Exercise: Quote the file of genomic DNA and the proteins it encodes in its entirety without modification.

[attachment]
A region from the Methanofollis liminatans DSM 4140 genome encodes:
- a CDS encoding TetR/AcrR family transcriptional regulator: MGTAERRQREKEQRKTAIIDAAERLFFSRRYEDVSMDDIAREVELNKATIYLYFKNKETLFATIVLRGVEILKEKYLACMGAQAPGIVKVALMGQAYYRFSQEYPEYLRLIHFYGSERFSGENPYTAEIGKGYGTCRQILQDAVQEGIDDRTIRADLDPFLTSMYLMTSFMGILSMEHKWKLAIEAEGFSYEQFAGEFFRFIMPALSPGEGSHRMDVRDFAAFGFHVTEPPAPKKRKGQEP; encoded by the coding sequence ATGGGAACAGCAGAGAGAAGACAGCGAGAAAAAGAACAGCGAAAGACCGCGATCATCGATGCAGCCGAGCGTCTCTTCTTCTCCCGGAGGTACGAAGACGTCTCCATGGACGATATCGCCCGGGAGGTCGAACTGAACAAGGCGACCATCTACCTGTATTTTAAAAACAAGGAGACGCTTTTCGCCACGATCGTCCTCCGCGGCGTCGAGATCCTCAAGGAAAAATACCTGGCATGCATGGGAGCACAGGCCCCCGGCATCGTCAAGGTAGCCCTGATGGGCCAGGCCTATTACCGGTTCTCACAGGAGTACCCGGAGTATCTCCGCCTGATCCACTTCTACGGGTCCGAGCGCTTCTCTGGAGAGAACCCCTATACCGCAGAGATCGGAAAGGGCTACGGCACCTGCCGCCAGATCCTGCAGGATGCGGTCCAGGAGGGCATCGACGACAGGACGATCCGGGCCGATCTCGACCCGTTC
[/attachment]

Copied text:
A region from the Methanofollis liminatans DSM 4140 genome encodes:
- a CDS encoding TetR/AcrR family transcriptional regulator: MGTAERRQREKEQRKTAIIDAAERLFFSRRYEDVSMDDIAREVELNKATIYLYFKNKETLFATIVLRGVEILKEKYLACMGAQAPGIVKVALMGQAYYRFSQEYPEYLRLIHFYGSERFSGENPYTAEIGKGYGTCRQILQDAVQEGIDDRTIRADLDPFLTSMYLMTSFMGILSMEHKWKLAIEAEGFSYEQFAGEFFRFIMPALSPGEGSHRMDVRDFAAFGFHVTEPPAPKKRKGQEP; encoded by the coding sequence ATGGGAACAGCAGAGAGAAGACAGCGAGAAAAAGAACAGCGAAAGACCGCGATCATCGATGCAGCCGAGCGTCTCTTCTTCTCCCGGAGGTACGAAGACGTCTCCATGGACGATATCGCCCGGGAGGTCGAACTGAACAAGGCGACCATCTACCTGTATTTTAAAAACAAGGAGACGCTTTTCGCCACGATCGTCCTCCGCGGCGTCGAGATCCTCAAGGAAAAATACCTGGCATGCATGGGAGCACAGGCCCCCGGCATCGTCAAGGTAGCCCTGATGGGCCAGGCCTATTACCGGTTCTCACAGGAGTACCCGGAGTATCTCCGCCTGATCCACTTCTACGGGTCCGAGCGCTTCTCTGGAGAGAACCCCTATACCGCAGAGATCGGAAAGGGCTACGGCACCTGCCGCCAGATCCTGCAGGATGCGGTCCAGGAGGGCATCGACGACAGGACGATCCGGGCCGATCTCGACCCGTTC